Many questions centered on the betrothal and subsequent disappearance of Clara Driscoll’s second fiancé, social reformer, Edwin Waldo. In the book, the couple travels to Lake Geneva to mark their engagement. Although seemingly happy, Edwin suddenly and mysteriously disappears. He would resurface many years later without explanation. Vreeland speculated that he might have had some form of mental illness. Apparently he would vanish again after relocating to California. But she emphasized his sincere desire to help elevate the status of workers. Clara Driscoll was deeply influenced by his passion for reform. Vreeland suggests that Driscoll adopted some of Waldo’s methods when she marched her female employees arm in arm to storm a picket set up by the Glass Cutter’s Union.

When asked about the details of Edwin and Clara’s relationship, Vreeland replied that this is where researchers hit a wall. She was forced to speculate on the events their honeymoon trip blending what little information there was available with the fiction writer’s art.

vreeland_peonyLamp

What was her favorite piece in the Driehaus exhibit? She loves the Peony Lamp which is on display in Samuel Nickerson’s bedroom.

tiffanygirls_deskExperience the Tiffany Girls Tour

  • Saturdays and Sundays in March. at 4 p.m.
  • First and Third Tuesdays in April, May, and June at 6:30 p.m.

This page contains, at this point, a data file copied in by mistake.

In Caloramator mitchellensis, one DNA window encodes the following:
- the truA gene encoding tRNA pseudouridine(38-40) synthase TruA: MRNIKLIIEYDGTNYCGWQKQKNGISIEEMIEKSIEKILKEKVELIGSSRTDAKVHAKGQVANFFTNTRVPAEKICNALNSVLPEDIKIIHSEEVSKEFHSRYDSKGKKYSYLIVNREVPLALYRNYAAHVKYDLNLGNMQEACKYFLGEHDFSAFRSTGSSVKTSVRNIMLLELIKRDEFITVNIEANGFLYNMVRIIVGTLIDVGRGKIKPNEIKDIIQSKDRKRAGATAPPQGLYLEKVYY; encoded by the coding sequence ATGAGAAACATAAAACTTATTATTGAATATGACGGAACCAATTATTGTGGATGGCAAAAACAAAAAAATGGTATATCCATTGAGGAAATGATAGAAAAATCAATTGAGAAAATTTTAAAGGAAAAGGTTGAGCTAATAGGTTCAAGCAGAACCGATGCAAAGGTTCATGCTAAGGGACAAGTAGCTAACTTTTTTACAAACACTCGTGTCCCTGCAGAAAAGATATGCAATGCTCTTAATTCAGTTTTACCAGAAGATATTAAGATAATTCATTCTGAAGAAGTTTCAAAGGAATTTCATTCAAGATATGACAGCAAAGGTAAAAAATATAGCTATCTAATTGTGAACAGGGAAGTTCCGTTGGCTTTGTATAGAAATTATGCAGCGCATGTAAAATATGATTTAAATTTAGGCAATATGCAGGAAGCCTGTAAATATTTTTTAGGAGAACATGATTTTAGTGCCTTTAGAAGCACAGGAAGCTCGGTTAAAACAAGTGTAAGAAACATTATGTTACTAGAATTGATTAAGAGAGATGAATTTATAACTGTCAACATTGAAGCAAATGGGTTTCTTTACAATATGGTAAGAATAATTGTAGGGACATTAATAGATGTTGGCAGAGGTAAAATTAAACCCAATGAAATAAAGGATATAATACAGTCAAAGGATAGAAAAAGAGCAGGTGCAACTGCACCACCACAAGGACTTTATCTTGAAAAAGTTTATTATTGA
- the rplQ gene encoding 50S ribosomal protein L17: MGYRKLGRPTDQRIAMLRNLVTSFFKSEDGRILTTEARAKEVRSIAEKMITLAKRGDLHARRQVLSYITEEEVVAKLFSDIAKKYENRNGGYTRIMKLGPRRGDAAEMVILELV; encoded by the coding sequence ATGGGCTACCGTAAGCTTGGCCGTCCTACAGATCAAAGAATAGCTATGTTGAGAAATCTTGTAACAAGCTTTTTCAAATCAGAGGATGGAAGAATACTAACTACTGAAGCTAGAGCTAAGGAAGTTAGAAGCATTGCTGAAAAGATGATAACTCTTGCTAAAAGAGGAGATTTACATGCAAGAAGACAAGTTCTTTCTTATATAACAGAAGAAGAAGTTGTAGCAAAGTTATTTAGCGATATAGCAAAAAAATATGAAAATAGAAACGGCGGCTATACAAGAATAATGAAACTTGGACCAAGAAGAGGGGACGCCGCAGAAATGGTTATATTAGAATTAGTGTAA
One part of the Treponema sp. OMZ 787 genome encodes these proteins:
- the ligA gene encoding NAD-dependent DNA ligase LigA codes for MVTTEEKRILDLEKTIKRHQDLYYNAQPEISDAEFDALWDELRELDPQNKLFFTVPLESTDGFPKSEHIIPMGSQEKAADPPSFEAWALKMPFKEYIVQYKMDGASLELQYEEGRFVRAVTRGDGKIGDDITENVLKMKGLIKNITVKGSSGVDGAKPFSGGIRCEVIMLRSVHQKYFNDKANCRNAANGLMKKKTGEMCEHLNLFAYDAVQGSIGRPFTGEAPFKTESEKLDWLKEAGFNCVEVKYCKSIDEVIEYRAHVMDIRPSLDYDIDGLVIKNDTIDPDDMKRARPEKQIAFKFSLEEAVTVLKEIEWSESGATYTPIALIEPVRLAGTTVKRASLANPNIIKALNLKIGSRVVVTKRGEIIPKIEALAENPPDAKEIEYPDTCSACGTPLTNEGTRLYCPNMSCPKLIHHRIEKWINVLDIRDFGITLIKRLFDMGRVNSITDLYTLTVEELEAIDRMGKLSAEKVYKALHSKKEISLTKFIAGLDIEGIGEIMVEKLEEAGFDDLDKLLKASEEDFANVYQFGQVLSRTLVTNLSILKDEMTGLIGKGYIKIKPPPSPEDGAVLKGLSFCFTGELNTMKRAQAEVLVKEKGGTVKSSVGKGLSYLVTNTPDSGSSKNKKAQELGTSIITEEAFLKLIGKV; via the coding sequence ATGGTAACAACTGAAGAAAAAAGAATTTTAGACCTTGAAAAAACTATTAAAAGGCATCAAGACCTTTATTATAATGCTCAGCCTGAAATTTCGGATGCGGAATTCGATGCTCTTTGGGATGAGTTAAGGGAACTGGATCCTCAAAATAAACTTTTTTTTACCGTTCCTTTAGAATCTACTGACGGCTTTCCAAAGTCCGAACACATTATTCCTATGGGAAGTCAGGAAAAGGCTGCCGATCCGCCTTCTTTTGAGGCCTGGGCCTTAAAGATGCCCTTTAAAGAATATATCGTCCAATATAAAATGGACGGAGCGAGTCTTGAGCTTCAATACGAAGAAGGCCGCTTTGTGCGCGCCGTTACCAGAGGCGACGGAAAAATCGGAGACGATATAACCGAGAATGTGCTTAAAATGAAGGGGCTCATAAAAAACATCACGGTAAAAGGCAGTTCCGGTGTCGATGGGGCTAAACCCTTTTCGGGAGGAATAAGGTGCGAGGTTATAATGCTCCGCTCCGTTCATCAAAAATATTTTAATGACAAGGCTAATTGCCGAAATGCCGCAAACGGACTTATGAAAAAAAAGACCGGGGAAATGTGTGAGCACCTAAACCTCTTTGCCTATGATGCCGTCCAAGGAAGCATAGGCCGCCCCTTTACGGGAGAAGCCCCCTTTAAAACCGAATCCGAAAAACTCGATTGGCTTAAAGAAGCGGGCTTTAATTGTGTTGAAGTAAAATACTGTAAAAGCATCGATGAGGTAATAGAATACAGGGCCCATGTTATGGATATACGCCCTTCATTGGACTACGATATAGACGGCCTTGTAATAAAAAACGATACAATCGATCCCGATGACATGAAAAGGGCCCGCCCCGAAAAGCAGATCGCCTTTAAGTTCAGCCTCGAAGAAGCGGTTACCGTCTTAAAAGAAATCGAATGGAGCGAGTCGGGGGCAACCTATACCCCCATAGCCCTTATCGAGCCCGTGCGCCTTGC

• Wednesdays, Fridays and Saturdays beginning June 25th at 5:30 p.m.

Adults $18; Youth (10-17 years) $8

Ticket includes Museum general admission.

 

Photo credit: Marcin Cymmer

 

window sketch_feature

Cyrus H. McCormick was many things. A native Virginian who became one of Chicago’s great industrialists, he was also a famous penny-pincher, generous philanthropist, stolid Presbyterian, and  patent hound. He moved to Chicago in 1847, where he set up the McCormick Harvesting Machine Company factory and prospered.

His oldest son, Cyrus Hall McCormick II, was born on May 16, 1859 and became President of the McCormick Harvesting and Machine Company begininng in 1884.  Word is that Cyrus took little leisure time, but he did manage to begin courting Harriet Bradley Hammond, who had moved from Massachusetts to Chicago in 1875, at the age of 12. The pair got away to Monterey, California, to marry in 1889 at St. Mary’s-by-the-Sea, then spent a few weeks honeymooning in Hawaii and the rest of the summer in Europe.

Harriet Bradley Hammond

Harriet Bradley Hammond

They were together in Chicago until Harriet died in January of 1921. She was buried in Graceland, and after the services Cyrus contacted Tiffany Studios, by then a well-known and established company for private commissions. He requested an ecclesiastical window to be designed in her honor, and Tiffany—just a year away from retirement—signed off on this Foxglove design.

window sketch

Designs for McCormick Windows – Watercolor Sketch

The resulting windows, completed in 1922, Cyrus donated to St. Mary’s-by-the-Sea. They survive there today in memory of this Chicago titan’s first love.

foxglove

 

Read on for a discussion with Nickerson lecturer Rolf Achilles about stained glass history, the differences between Catholic and Protestant church windows, and where you can see the best examples of American glass in Chicago.

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Take a look at the oriel window at the Driehaus Museum through an architectural lens.

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Today on the blog, we’re pointing you to art historian Rolf Achilles and his beautiful article on stained glass published last week on Vintage and Modern’s DESIGNinTELL.